#1
There is a classical style, called flamenco, and i've been working on it for a while now, but it is VERY hard. Is anyone familiar with this style?
#2
yeah...well kinda...i know its spanish

and i know that they have a special guitar for it...which leads me to my question here kinda...whats the difference between a flemenco guitar and a regular acoustic?
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#4
I'm actually trying to learn some now, i'm getting a lot more into it.
God, those guys who play super fast are so effing good.
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#5
I think it's just that people play flamenco on a classical acoustic (nylon stringed) instead of a normal acoustic but I don't really know
#6
eh...idk...my spanish teacher said something about there being a special guitar...
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#7
Flamenco guitars are nylon stringed acoustics with slightly different shaped bodies than your regular classical guitars, if I'm right.

Flamenco is hard...That's all there is to it.

Properly played Flamenco (think Paco de Lucia) is amazing and beautiful. People have cried at his concerts because of the emotion in his music.
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#8
flamenco spanish style stuff there is always that guy Estaban!and classical stuff cause they use the finger picking techniques Andres Segovia
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#9
Any special songs from Paco de Lucia that anyone suggests?
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#10
Quote by Fleabass5
Any special songs from Paco de Lucia that anyone suggests?


Check out the song Mediterranean Sundance played by Al Di Meola, John Mclaughlin, and Paco De Lucia. It is considered one of the trio's best songs, I also suggest learning the basics of the song as its a great introduction to jazz/flamenco guitar playing.

Here is a link to them performing it live on YouTube:

http://youtube.com/watch?v=HEZrB_FDw4c&search=al%20di%20meola

EDIT: That version of the live performance is a bit out of sync in the recording, but you can find a better recorded version on YouTube.
Last edited by brendan666 at Jul 8, 2006,
#11
Flemenco guitars also have a thin "plate" on them because of this technique associated with tapping the face of the guitar.
#12
Paco

yeah it's fantastic. i love spanish guitar, i want to learn it quite badly. does anybody know of a flamenco teacher in the Long Island, NY area? or a website that is good for finding teachers, because the sites i've seen aren't very good.
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#13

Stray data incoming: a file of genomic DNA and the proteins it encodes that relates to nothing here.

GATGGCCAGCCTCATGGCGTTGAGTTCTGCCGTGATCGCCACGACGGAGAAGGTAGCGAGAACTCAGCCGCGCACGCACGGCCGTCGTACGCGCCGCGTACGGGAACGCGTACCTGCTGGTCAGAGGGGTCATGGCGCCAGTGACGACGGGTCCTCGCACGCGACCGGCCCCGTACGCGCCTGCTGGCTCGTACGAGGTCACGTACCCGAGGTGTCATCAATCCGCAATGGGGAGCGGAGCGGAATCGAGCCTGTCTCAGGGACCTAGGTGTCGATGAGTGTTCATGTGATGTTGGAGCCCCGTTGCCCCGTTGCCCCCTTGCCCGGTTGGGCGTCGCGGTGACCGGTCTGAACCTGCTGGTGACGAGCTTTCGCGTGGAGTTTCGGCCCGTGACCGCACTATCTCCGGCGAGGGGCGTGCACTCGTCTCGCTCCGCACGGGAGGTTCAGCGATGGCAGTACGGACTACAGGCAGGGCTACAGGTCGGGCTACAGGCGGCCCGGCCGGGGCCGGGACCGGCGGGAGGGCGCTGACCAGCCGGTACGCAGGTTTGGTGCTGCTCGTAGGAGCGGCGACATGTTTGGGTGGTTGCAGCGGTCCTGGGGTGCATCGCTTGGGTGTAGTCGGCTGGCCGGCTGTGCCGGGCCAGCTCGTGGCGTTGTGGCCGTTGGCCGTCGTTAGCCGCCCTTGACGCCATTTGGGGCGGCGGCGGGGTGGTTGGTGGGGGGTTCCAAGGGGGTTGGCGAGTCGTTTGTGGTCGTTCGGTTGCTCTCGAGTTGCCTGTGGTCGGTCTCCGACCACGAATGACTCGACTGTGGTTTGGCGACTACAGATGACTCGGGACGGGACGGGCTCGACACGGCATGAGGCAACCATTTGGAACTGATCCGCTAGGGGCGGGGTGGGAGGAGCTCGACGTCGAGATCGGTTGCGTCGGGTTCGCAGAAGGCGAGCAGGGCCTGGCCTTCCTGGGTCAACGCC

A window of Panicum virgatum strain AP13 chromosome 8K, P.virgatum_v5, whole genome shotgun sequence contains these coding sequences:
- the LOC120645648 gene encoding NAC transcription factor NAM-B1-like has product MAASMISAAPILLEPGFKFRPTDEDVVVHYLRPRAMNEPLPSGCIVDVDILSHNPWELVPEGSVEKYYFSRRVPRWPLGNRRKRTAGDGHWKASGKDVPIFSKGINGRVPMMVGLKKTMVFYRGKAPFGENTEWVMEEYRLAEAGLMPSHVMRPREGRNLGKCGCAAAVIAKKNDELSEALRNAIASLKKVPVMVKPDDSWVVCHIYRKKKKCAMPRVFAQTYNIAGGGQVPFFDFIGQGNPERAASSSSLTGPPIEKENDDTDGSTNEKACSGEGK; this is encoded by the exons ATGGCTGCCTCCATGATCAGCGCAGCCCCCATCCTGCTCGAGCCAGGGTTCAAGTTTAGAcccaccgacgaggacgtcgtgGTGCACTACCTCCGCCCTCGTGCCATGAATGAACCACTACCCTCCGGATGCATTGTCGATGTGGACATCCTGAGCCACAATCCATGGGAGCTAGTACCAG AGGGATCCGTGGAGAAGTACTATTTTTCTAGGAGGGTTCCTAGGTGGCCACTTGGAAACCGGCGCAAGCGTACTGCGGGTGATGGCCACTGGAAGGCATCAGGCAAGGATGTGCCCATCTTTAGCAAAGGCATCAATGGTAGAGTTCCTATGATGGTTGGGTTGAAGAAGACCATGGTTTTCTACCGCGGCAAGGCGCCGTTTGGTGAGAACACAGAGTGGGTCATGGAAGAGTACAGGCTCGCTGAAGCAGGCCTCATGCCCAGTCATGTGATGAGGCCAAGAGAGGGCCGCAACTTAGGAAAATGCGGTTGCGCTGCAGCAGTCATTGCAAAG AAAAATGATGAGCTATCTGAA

Yeah I've taken a few lessons in it. My guitar teacher lent me a good book for starting on it. It's real cool and tricky. The hardest thing for me was always the quick i-m-i-m runs. My alternating wasn't too quick (still isn't).

And in response to the thin plate thing, the technique is "toque" with the fingers and "golpe" with the thumb. I think...
#14
Quote by brendan666
Check out Paco De Lucia and Al Di Meola. While Al Di Meola has more of an acoustic jazz style to his playing, they both have elements of flamenco.


I think Al Di Meola is more fusion than flamenco.

Paco is good, although I think some purists of different genres get a little mad because he dips into classical and jazz. Still, he is technically very good (I've heard he can reach 18 nps fingerpicked) and supposedly he couldn't read music for the first thirty or so years of playing.
#15
Flemenco guitars also have a thin "plate" on them because of this technique associated with tapping the face of the guitar.


Yea. They actually use it almost as... a percussion item. And it is sooo hard to get the patterns down with your fingers. There is a certain order you hit the strings in with your fingers.

Yea, a flamenco guitar looks like a classical acoustic, but with a thinner body, and a metal plate.
#16
Yeah, it is very cool sounding when you hear it played along witht the flamenco dancing in Spain. I twas suprised at how enjoyable it was.
The skill level involved in the guitar playing was retty cool, and the guitarist was amazing, it was great.
#17
i can do PRMI right hand pretty well. not sloppy about... 100bpm 16th notes, but with only 90%ish accuracy, about 160ish bpm 16ths
#18
Flamenco is apart of the spanish culture, it requires a nylon stringed guitar, there's flamenco guitars but a classical would do fine. although classical isnt built to be tapped on, with all the flamenco techniques and all. i'm quite familiar with flamenco, i hang out with alot of flamenco players. you guys should think twice about flamenco, its not easy at all. you got to be patient, it takes alot of time, you must be serious about it to be able to play it. i prefer to you guys FLAMENCO GUITAR METHOD BY HERHARD GRAF-MARTINEZ, it breaks down all the techniques for you so you could play flamenco. the difference between flamenco guitar and acoustic is the fretboard is much wider, more spaced out because fingerpicking is a big key to it. the body has more shape to it, more round, like a bean. thats all, i hope you guys are serious about flamenco, its truely beautiful.
#19
ohhhhhhh so i have a flemenco guitar....and all this time i tot it was just some crap nylon stringed one.............hmph.......my sister bot it for me from turkey so it cod b or it codnt b??
#20
Interesting fact: Ukuleles were invented when Spanish explorers/invaders travelling to South America needed a smaller, more portable Spanish guitar that they could bring on board ship with them

More on topic, am I right in thinking Flamenco is largely Phrygian-based?
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